Shortly after all the happiness officially ended for me—and we’re talking forever—I was served my supper on a little pink tray, but the irritating noise and fitful jerking motions continued. A diabolical staredown began in earnest. I’d determined that I could not look away, because if I did, that mechanical monster would surely attack. The not looking away made eating difficult, but I could forego one supper. Groping for the juice glass, I tried to figure out what my father had been thinking in purchasing the travesty. Didn’t he know that automatons were programmed to kill children in their sleep? But maybe that was the point. Maybe he wanted me dead.
     That solution to the puzzle hit home as tears filled my unwavering eyes. Could my very own father hate me that much? Sure I squeezed the toothpaste in the middle and left the cap off, but was that enough? The proof was before me, but wait! I was leaving out the fact that my dad was not the brightest bulb on the Christmas tree. Sure, he earned a good living and allegedly graduated from an Ivy League institution, but as concerns life? Clueless. I mean, my mom would never have bought something lethal and planted it in my room. The unwholesome character analysis pacified my anxiety. Giving my father a pass for being a doofus, the crime he committed was reduced from first-degree, premeditated murder to manslaughter.  Whew!
While the lessening of the charge gladdened the heart beating wildly in my chest, the glaring standoff continued. For three more hours, I warded off the beast set to strike with laser beams that I shot out my eyes, but it couldn’t last forever. The inevitability of bedtime rolled around and, I mean, I couldn’t not sleep, could I? I decided to try. Long after the lights were turned off and I was tucked in, I bravely struggled to keep my eyelids from closing, but even I realized it was a losing battle. Keeping a vigilant watch by means of the light shining beneath the door, I drifted off for a second. The lapse in consciousness made the alarm bells sound. The exigency of the situation demanded action. Throwing the covers back, I crept towards the maniacal, rabid dog, reciting the Lord’s prayer as I went. I oh so carefully lifted the thing from the wall and saw that the tongue was hooked on. It was something I could disable. With a quick tug, the blood-red tongue came off in my hand.
     I rested the clock back down satisfied that it could no longer taste or lick me. Tossing the metal piece into the trash, I’d teach this cur not to mess with me. When I jumped back into bed, I figured out a new strategy for staying alive. Burying myself under the sheets, I figured what the creature couldn’t see, it couldn’t find and destroy. And that’s how I slept … for weeks. When I woke in the morning that horrible whirring noise would be there to greet me along with that malevolent grin sans the tongue. It was within that span of time that I learned the truism that evil never rests.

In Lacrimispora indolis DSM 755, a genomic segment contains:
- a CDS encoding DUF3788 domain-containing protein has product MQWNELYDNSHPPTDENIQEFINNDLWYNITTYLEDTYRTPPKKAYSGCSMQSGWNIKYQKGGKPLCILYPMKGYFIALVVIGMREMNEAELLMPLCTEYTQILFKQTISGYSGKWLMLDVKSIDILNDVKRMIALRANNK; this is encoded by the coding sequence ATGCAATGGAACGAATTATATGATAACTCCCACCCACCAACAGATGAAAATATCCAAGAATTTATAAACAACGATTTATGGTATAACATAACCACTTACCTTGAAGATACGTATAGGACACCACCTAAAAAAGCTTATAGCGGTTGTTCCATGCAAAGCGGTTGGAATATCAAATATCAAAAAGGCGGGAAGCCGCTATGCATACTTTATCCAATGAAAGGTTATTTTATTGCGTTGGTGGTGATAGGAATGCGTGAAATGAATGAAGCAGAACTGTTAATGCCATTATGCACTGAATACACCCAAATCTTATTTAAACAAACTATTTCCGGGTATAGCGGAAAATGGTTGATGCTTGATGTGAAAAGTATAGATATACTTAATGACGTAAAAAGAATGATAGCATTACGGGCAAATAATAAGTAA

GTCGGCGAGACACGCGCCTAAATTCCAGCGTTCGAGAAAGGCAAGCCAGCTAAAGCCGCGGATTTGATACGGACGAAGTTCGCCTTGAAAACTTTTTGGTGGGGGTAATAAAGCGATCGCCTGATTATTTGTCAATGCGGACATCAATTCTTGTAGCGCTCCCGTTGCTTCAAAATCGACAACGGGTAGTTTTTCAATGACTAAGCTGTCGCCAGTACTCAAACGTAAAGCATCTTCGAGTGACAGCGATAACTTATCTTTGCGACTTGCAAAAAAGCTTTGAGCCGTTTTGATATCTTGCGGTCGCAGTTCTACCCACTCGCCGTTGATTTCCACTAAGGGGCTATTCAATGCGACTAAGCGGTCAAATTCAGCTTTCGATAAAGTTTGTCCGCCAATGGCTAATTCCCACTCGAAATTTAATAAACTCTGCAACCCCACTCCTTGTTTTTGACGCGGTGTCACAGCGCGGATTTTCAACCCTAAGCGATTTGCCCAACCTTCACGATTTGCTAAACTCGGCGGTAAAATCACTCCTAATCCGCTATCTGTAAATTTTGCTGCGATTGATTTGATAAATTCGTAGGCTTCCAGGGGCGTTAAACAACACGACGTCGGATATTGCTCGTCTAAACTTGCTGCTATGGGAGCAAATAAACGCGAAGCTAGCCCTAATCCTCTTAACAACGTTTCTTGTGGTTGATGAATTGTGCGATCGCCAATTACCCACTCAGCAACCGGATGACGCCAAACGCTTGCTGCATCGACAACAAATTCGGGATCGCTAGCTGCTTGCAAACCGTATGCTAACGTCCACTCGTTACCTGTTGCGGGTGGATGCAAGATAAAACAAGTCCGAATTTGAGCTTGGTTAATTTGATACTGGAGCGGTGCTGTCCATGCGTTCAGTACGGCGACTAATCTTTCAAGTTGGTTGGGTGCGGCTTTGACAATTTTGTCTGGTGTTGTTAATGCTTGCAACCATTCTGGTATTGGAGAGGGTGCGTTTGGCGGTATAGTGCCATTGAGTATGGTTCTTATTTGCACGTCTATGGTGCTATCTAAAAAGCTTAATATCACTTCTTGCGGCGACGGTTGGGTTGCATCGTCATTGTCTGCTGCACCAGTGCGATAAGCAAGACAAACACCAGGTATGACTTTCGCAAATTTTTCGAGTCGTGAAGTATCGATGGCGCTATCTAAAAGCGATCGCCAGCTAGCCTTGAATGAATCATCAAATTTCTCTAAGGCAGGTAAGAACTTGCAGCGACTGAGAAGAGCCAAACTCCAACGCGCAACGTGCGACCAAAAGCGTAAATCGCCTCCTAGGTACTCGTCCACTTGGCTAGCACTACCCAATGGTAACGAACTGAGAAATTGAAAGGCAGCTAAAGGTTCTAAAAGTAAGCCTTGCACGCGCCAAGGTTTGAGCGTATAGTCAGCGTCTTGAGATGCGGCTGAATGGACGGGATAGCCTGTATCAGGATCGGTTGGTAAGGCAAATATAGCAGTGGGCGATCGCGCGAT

In the ensuing days, I spent as little time as I could in that room, never turning my back on that skinky little devil. Eyeing it as I reached for my socks, I’d throw it a superior look, trying to show who was boss, but it wasn’t fooled. It knew it was. And so after a month and a half of torment, I took drastic action. Upon arriving home from school, I strode into my room and did what I should have done a long time ago—I pulled the plug.
     While disconnecting it returned to its former state, the damage had been done. I could never really trust it, and so after a couple more days, it got dumped in the back of my closet. Things never returned from being put into that black hole.  I was proven right a short time later by my mother asking whatever happened to that clock my dad had bought me. I shrugged my shoulders and shook my head, giving her that dumb look that mouth-breathing, carbon-based units are famous for. It sufficed to convey that I had no freakin’ idea, but, of course, I did. It was then I learned a second truism which is that not everyone needs to know everything. It’s a paradigm that has come in very handy over the years and one that I still use almost every day. And to think I owe learning that lesson to a clock.
     Now whether these experiences fed into me becoming a writer of horror, I don’t know. It certainly proves that I had  a tankful of  overactive imagination and no brakes. That I will give you. But since I often use stream of consciousness to pen tales, it could be that these experiences are regifted and used to spawn wild tales. Then there’s the aspect of feeling vulnerable. I was excruciatingly aware of this emotion all through those formative years. It’s possible that my feeling weak and at the mercy of circumstances also played a part, but conjecture doesn’t make it true. Of course, I harbor my own personal theory and it comes down to this: It was the ingesting of those Twinkies that did it. I just know it’s because of Twinkies that I’m a writer. 

 Wendy Potocki lives and writes in NYC. If that isn't scary enough, she writes in the genre of horror. She feels creating good horror is an art form. She religiously devotes herself to pursuing it over hill and dale -- and in the crevices of her keyboard.